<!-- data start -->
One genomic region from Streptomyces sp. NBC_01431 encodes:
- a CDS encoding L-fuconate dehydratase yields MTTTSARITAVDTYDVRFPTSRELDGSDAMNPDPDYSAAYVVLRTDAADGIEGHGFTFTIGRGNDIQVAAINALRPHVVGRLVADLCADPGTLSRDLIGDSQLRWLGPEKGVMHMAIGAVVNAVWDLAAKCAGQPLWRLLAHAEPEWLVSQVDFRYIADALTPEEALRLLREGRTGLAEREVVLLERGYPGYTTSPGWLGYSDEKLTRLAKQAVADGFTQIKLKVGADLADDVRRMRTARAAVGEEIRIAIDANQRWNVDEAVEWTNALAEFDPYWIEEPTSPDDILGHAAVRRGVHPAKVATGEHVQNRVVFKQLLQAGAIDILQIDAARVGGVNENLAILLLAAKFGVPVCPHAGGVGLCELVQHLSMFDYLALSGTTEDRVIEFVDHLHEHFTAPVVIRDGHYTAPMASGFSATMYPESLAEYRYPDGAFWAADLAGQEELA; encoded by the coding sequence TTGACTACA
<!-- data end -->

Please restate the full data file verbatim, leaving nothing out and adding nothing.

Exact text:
One genomic region from Streptomyces sp. NBC_01431 encodes:
- a CDS encoding L-fuconate dehydratase yields MTTTSARITAVDTYDVRFPTSRELDGSDAMNPDPDYSAAYVVLRTDAADGIEGHGFTFTIGRGNDIQVAAINALRPHVVGRLVADLCADPGTLSRDLIGDSQLRWLGPEKGVMHMAIGAVVNAVWDLAAKCAGQPLWRLLAHAEPEWLVSQVDFRYIADALTPEEALRLLREGRTGLAEREVVLLERGYPGYTTSPGWLGYSDEKLTRLAKQAVADGFTQIKLKVGADLADDVRRMRTARAAVGEEIRIAIDANQRWNVDEAVEWTNALAEFDPYWIEEPTSPDDILGHAAVRRGVHPAKVATGEHVQNRVVFKQLLQAGAIDILQIDAARVGGVNENLAILLLAAKFGVPVCPHAGGVGLCELVQHLSMFDYLALSGTTEDRVIEFVDHLHEHFTAPVVIRDGHYTAPMASGFSATMYPESLAEYRYPDGAFWAADLAGQEELA; encoded by the coding sequence TTGACTACA